Please ensure Javascript is enabled for purposes of website accessibility

Is Starbucks Squeezing Off More Than It Can Chew?

By Rick Munarriz - Updated Apr 6, 2017 at 4:41PM

You’re reading a free article with opinions that may differ from The Motley Fool’s Premium Investing Services. Become a Motley Fool member today to get instant access to our top analyst recommendations, in-depth research, investing resources, and more. Learn More

A timely juice bar acquisition is worse -- and better -- than you probably think.

Starbucks (Nasdaq: SBUX) turned heads with last week's deal for Evolution Fresh.

Paying $30 million for a natural juice company may not seem to move the needle at a company with a market cap more than 100 times greater, but it is worth exploring if Starbucks lives up to its plans to introduce Evolution into its java havens, expand retail distribution, and eventually roll out juice bars.

This will be a great deal for Starbucks, but it's important to frame it correctly.

There are shortcomings and opportunities that need to be addressed. The biggest loser in this deal has also been misidentified, so let's start there.

Two coffee beans walk into a juice bar
Jamba Juice parent Jamba (Nasdaq: JMBA) had the misfortune of announcing its quarterly results the day before Starbucks broke the Evolution news.

The smoothie chain posted its second consecutive quarter of chunkier-than-expected profitability. It was the first time since going public six years ago that Jamba clocked in with back-to-back quarters of positive earnings.

Is Starbucks crashing Jamba's party now that it's starting to get good?

Well, there's a massive divide between a fresh juice company and a smoothie shop. Starbucks' first step will be to replace PepsiCo's (NYSE: PEP) Naked line of fruit juices that it offers in its stores, making PepsiCo the only clear loser here.

Once Evolution gets a foothold in the company's stores, convincing new retailers beyond its limited West Coast presence to begin stocking Evolution will be a breeze. Again, this is something that will be a threat to PepsiCo and Coca-Cola's (NYSE: KO) Odwalla. A refrigerated presence at your local Starbucks or growing shelf space at your neighborhood grocer isn't really problematic to a chain where blenders do the whirring.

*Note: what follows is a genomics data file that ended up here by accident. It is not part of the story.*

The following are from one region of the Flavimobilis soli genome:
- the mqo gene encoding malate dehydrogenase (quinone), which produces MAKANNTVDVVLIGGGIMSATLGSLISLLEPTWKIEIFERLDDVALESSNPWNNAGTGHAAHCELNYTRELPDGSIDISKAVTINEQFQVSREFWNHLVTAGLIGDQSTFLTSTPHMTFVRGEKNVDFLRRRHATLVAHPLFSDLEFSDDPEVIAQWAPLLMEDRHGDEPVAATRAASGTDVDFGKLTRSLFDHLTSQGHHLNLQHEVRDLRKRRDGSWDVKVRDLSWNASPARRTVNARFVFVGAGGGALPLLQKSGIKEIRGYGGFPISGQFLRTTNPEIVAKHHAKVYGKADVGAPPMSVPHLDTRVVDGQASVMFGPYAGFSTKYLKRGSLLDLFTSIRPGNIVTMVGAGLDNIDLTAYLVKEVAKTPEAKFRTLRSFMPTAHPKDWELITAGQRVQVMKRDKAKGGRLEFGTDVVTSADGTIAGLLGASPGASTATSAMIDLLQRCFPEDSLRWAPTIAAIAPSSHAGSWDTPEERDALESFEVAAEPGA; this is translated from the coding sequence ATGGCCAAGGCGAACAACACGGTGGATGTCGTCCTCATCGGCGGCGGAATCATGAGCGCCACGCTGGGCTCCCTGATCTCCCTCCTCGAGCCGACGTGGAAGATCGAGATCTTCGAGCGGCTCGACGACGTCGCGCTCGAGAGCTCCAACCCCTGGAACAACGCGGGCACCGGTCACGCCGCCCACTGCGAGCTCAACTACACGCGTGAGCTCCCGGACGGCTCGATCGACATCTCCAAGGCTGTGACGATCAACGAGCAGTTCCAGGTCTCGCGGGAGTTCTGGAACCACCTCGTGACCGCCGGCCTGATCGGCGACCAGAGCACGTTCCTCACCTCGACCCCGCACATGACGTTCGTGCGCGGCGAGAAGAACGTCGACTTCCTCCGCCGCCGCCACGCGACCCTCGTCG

It's only once Starbucks begins rolling out an Evolution chain of juice bars that Jamba will have to worry, though it's not as if the competition has hurt Jamba. Starbucks and McDonald's (NYSE: MCD) offer smoothies these days, but Jamba's comps have been positive in each of the past four quarters. Mainstream competition hasn't hurt Jamba. In fact, it has probably helped by educating the consumer. Loose-leaf tea retailer Teavana (NYSE: TEA) has thrived in recent years. The limited Tazo teas offered by Starbucks have probably helped more than hurt Teavana, promoting a greater interest in premium teas.

Unfortunately for Jamba, Evolution as a juice bar concept -- if it does make the logical step from fresh juices to iced up smoothies -- will post a challenge. Starbucks and McDonald's are laughable because they only offer three simple smoothie options. They lack the dozens of blended concoctions and vitamin or wellness boosts that the dedicated chain offers. Evolution will be able to aim there, challenging Jamba's aspirations of being the top banana in healthy active lifestyle brands.

Things you'll just have to get juice to
There's a reason why a darling brand with impressive pedigree papers can be had for $30 million.

Soda and coffee giants may have gobbled up juice companies over the years, but let's not confuse the margin potential. Unlike cola syrup or coffee beans that are delicious models because local bottlers and coffee shops provide their own water in the creation process, fresh juices present costlier shipping and more time-sensitive logistics than pop and joe.